In economic terms the indicators have also been going into reverse. Gross national product is a thoroughly inadequate measure of human well-being. But it is the chosen yardstick of the World Bank and the International Monetary Fund (IMF) and, by its lights, their own policies and programmes in Africa have demonstrably failed.
While every other region of the world has made steady progress on this front over the last two decades, the income per head for Africa as a whole is, at $665, lower than it was in 1980. Meanwhile average income in the rich world has shown stratospheric growth. The average Westerner in 1980 earned 15 times more than the average African; now they earn 50 times more.2
Africans looking at these figures could be forgiven for concluding that there has been a conspiracy at work to boost the wealth of the West at the expense of its former colonial subjects. These, after all, were the two decades in which African nations were forced by debt and desperation to submit to the unyielding economic orthodoxy of the World Bank and the IMF. They have followed the rules, more or less to the letter. By cutting public expenditure and government subsidies, opening up their country to transnational corporations, they have put their citizens through enormous pain, supposedly in the name of future gain. Such suffering has even passed into the language. In francophone West Africa, since the devaluation of the local currency, the popular term used to describe any person in difficulty is 'adjusted'.3
There may be no conspiracy as such but the effect is pretty much the same. Each IMF-inspired budget cut, each market liberalization, serves to turn the local economy into a more effective supplier of raw materials, of export crops and minerals - and indeed of debt interest payments - to the industrialized world.
The finesse would be almost admirable for its style were it not so morally repugnant. Direct colonial exploitation being now unfashionable, the West has evolved a way of forcing African countries to service its interests - apparently of their own free will. 'Look,' the visiting financiers say: 'the national flag flies, the President is there in his pomp; we are here by invitation. What's more, we are only here because we are trying to help.'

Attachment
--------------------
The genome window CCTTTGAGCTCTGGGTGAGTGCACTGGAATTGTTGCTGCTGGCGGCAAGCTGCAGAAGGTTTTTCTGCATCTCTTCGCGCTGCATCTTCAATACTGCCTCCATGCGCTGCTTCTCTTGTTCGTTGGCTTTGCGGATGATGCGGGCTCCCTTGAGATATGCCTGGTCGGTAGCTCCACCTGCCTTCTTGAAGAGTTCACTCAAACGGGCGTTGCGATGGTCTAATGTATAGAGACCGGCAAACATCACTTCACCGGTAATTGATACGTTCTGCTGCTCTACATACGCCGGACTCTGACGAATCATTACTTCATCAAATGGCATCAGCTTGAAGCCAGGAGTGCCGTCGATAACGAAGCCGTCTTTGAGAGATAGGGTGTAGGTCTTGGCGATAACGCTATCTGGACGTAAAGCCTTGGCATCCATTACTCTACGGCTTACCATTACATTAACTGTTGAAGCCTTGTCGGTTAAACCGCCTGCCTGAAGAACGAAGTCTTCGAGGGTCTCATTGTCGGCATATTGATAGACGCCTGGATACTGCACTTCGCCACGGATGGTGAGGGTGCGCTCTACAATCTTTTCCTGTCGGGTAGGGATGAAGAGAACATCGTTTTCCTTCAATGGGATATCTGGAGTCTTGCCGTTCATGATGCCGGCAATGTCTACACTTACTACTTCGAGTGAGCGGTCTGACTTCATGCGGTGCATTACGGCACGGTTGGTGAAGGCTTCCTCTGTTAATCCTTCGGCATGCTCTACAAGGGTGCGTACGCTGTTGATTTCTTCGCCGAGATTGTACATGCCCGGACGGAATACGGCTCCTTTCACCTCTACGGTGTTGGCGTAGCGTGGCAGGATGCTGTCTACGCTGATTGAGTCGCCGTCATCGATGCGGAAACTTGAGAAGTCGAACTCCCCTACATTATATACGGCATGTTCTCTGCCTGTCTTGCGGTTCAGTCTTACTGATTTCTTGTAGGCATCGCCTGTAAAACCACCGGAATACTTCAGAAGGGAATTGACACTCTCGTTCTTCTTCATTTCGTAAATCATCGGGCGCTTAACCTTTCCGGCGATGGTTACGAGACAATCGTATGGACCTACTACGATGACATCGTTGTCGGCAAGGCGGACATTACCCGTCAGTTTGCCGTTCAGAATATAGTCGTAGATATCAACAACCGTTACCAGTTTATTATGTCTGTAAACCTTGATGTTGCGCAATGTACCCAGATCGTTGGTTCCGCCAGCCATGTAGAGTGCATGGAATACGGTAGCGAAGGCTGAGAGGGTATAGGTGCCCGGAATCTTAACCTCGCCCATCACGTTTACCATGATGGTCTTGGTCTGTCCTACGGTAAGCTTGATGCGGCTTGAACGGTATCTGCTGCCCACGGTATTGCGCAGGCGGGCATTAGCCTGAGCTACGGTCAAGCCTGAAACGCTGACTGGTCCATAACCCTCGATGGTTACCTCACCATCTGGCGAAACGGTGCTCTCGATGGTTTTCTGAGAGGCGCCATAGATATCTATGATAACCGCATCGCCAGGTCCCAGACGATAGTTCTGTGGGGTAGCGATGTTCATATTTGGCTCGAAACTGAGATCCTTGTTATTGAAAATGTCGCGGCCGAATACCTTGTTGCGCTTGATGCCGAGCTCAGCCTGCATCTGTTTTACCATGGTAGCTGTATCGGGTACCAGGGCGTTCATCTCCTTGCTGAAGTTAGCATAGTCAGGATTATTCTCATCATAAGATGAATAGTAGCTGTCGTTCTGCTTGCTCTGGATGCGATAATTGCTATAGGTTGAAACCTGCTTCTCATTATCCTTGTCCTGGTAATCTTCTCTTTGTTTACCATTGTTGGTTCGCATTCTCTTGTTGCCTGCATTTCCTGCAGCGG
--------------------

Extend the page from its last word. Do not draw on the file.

But finally the mirror has cracked. After four decades of national independence, African governments are being forced by the depth and scale of the continent's crisis to accept that this cannot go on. The dream that independent nation-states could aspire, via heavy doses of education and industrialization, to affluence and influence is in tatters. Nation-states in Africa are barely worthy of the term 'independent'; they now have no room for manoeuvre at all. Sad to say, in all too many cases, the only room for manoeuvre many of its leaders have wished for has involved use of a torture cell and a Swiss bank account.
As a result, in a phenomenon unlooked for even as recently as 1990, another African dream has been revived: that of Pan-African unity. The ideas of Pan-Africanism have been so discounted, so marginalized since the 1960s that few people in the West are aware of them and of the rich heritage that lies behind them.
Born of the yearning of exiled slaves for their ancestral land, Pan-Africanism had by the dawn of the twentieth century become a nascent movement resisting the colonial dismemberment of the continent (for the early history of Pan-Africanism see article here). By the 1950s, in the hands of Kwame Nkrumah, it had become an alternative path to freedom.
When Nkrumah led Ghana (the former Gold Coast) to independence from Britain in 1957, he inspired Africans resisting colonialism and seeking freedom all over the continent. His firm conviction, however, was that national independence was not enough and he spent much of his energy pursuing the possibility of a united Africa.
As another great leader, Julius Nyerere, recalled, full of regret in the last decade of his life for the missed opportunity of a united Africa: 'Kwame Nkrumah was the great crusader for African unity. He wanted the Accra summit of 1965 to establish a Union Government for the whole of independent Africa. But we failed. The minor reason is that Kwame, like all great believers, underestimated the degree of suspicion and animosity which his crusading passion had created among a substantial number of his fellow heads of state. The major reason was linked to the first: already too many of us had a vested interest in keeping Africa divided...'4